The big one is in how your feed can be manipulated to get you to vote in a particular direction.


Leaving this as is cannot be in the interests of democracy, not really. Something needs to be legislated in this particular area, to remove the grey area at the legal level.

Either you are mere transmission of information, or you are held to standards of truthfulness akin to the rest of the media.
 
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Seeds

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We should absolutely be concerned about their influence. For example, Bill Gate's billions gives him massive influence on global health policy.

In 2020 he was the largest funder of the WHO. Much of the money is earmarked for projects designated by Bill Gates rather than the decisions of the World Health Assembly. We know he has an obsession with vaccinating the whole world. How much did he influence the WHO changing its definition of immunity to that only acquired by vaccines?

Fueled by more than $600 million in funding from the Bill & Melinda Gates Foundation—a previously unheard of amount or an academic research institute—the University of Washington’s Institute for Health Metrics and Evaluation (IHME) has outgrown and overwhelmed its peers and become the global authority for health estimates. It means the IHME can make its own rules about how to track global health, without any accountability.

Gates is the largest private funder of Sars-Cov-2 research. He can choose which studies go ahead and which don't. Studies on Vitamin D supplements don't get a guernsey. A study on Hydroxychloroquine in hospitalised patients was funded and used to discredit any use of it.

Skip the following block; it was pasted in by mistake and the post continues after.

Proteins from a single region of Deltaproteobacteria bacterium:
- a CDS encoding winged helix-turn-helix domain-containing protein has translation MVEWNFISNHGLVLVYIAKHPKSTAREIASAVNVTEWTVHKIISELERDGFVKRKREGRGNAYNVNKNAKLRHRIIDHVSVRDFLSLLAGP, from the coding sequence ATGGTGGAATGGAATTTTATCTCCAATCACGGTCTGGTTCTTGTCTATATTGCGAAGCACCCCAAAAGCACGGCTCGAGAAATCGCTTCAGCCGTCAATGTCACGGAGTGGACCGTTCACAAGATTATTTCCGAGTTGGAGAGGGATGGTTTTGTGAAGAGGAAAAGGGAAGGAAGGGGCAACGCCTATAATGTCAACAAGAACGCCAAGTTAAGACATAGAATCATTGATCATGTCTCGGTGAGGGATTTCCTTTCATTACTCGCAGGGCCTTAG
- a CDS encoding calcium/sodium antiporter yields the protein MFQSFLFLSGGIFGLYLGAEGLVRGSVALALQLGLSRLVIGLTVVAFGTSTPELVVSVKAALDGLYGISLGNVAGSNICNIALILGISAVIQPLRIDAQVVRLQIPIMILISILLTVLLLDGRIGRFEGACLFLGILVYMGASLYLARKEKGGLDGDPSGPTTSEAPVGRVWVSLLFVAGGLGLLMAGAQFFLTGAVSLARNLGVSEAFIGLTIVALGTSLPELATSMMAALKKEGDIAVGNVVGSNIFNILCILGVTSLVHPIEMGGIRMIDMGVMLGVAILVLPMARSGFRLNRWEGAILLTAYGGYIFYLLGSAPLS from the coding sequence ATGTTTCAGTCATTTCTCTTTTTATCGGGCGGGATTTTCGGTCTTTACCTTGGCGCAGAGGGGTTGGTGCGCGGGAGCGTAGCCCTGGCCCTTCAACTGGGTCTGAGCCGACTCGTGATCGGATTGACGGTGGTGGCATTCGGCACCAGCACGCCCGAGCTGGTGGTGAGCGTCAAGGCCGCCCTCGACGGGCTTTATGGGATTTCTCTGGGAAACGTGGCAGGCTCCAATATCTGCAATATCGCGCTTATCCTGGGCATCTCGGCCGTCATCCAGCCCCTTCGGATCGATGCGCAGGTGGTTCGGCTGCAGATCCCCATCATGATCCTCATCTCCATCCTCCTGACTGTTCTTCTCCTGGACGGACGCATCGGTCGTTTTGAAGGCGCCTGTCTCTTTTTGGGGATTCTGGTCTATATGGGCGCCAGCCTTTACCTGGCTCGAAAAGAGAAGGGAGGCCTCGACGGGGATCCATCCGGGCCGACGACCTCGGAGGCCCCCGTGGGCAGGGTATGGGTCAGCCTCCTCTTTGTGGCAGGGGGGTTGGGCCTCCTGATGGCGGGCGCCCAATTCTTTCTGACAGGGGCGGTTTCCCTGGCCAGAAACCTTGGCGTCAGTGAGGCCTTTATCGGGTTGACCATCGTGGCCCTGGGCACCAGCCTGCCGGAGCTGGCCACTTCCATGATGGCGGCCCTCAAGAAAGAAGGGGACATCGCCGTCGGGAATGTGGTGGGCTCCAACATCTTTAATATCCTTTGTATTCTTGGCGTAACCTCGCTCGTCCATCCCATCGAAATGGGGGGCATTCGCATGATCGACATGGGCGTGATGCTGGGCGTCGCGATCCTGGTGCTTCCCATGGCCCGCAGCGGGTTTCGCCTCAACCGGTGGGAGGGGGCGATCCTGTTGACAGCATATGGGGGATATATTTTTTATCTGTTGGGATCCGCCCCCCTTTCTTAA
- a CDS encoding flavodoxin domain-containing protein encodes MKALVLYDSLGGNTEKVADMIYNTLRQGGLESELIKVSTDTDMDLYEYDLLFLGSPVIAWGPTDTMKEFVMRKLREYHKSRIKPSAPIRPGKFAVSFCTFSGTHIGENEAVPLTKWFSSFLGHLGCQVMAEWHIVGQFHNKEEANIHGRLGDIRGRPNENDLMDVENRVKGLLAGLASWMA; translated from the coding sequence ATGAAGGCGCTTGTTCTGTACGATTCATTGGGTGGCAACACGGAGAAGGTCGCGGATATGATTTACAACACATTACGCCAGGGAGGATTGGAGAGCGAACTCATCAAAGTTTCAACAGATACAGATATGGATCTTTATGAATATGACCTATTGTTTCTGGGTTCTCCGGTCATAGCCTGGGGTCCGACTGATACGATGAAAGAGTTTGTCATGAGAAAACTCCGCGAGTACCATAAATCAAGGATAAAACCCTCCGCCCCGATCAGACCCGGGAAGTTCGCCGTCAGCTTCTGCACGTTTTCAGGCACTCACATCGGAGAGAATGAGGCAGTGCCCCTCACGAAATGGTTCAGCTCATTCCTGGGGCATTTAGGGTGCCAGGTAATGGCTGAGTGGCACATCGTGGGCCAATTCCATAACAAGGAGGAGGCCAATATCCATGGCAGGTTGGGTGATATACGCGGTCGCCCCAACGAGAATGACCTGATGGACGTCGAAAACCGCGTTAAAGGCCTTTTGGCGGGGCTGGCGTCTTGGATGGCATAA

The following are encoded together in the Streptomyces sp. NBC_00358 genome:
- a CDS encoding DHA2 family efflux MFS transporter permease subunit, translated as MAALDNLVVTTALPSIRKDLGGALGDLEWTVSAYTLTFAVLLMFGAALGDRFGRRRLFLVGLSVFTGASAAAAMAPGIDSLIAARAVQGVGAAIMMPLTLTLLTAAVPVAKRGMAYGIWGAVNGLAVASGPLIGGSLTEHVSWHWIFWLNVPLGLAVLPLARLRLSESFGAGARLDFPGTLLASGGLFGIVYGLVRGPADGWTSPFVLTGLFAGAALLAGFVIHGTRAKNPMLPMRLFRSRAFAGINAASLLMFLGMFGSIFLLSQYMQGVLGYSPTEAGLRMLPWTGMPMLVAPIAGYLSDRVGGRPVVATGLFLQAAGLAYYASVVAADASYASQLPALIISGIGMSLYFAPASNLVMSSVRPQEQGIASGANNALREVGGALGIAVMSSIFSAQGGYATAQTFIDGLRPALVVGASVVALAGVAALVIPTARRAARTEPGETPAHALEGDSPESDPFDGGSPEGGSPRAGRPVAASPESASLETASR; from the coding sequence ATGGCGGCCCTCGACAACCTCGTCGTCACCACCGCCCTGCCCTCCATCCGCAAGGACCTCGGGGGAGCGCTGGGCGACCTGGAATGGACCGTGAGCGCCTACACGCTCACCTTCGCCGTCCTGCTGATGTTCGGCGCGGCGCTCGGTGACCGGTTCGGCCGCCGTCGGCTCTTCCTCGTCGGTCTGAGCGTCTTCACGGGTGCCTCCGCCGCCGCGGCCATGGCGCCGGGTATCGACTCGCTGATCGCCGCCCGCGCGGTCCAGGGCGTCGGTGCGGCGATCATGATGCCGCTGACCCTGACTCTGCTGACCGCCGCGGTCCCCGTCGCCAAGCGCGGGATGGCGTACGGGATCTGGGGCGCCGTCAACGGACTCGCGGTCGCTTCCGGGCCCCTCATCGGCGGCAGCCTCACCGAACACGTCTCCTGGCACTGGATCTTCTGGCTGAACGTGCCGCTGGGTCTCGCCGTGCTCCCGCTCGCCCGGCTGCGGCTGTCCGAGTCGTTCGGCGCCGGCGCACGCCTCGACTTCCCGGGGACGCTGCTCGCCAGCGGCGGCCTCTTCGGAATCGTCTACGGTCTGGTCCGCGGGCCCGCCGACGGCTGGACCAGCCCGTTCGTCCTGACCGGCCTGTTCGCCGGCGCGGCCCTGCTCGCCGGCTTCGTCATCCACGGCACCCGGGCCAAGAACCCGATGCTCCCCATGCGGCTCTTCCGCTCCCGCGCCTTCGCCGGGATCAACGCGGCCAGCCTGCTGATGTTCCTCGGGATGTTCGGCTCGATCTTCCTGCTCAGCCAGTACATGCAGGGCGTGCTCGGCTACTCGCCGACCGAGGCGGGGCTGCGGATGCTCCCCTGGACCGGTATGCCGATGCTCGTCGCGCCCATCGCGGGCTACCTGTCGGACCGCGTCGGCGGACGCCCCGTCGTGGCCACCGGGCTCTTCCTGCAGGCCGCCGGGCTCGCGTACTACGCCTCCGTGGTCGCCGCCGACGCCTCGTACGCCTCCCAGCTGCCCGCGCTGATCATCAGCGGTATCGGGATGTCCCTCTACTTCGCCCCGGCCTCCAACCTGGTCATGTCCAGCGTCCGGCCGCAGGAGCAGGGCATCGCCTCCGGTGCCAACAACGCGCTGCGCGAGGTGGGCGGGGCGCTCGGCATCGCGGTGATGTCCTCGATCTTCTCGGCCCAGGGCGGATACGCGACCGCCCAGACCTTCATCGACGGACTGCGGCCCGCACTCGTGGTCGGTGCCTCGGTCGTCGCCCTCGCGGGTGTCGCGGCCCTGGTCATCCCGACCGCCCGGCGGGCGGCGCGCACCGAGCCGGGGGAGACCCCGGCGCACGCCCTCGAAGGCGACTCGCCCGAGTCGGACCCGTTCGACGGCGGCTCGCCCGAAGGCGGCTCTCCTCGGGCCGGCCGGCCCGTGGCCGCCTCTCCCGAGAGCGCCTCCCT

Bill Gates gives large grants to media companies eg $US 3.5 million to the Daily Telegraph, $US5.8 million to The Guardian, $US20 million to the BBC world service. These are significant amounts when media companies have been struggling for a dollar. What does Gates get for his investment?

All this means academics, NGO representatives and media are reluctant to criticize the Gates Foundation for fear of jeopardising their funding. There's even a term for it - “the Bill chill”.
You missed the point. If bill gates wealth was under 500 million he would have no political influence making the point about being concerned about his influence redundant.
 

Seeds

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Half a billion divided by 26 million? Calculator.

Musk quoted the number of employees he directly employs and the number who are contracted.
Yes but there is a lot more then 1 billionaire and some of these billionaires have a lot more than 1 billion. Plus kids dont pay taxes. The workers that pay tax are under 10 million.
 

Taylor

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Yes but there is a lot more then 1 billionaire and some of these billionaires have a lot more than 1 billion. Plus kids dont pay taxes. The workers that pay tax are under 10 million.
So we are talking $80 per person per billion we seize, for a single year.

We sure won't have any billionaires around after one year of that and they won't be motivated to make anything new and nice for society when it will be ripped away because the average Joe working for them wants half a day's extra pay total in a year.

I don't think the nation has any right to take the benefits of someone's work unless there is a national investment in them which lead them to it that isn't already made up for in the increased productivity of the people around.

If I invented 80% efficient solar panels and made them here I'd be a billionaire. If I gave you a job and paid you $1,000,000 a year to handle international sales then why do you deserve anything more from me? Why does the nation deserve more from me and what I built?

I also don't think I have a right to pressure politics into choices that benefit me, but I'd reserve the right to up and leave with all my jobs and productivity if they make choices that hurt my business too. Just like is happening in California with their increasing taxes and regulation.

We don't want a system that only affords a vote to those above a certain net worth and we should drop the charade that it isn't already the case with the rubber stamp of sheep being told what is true voting to make the will of those already in power legitimate.
 

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FireKrakouer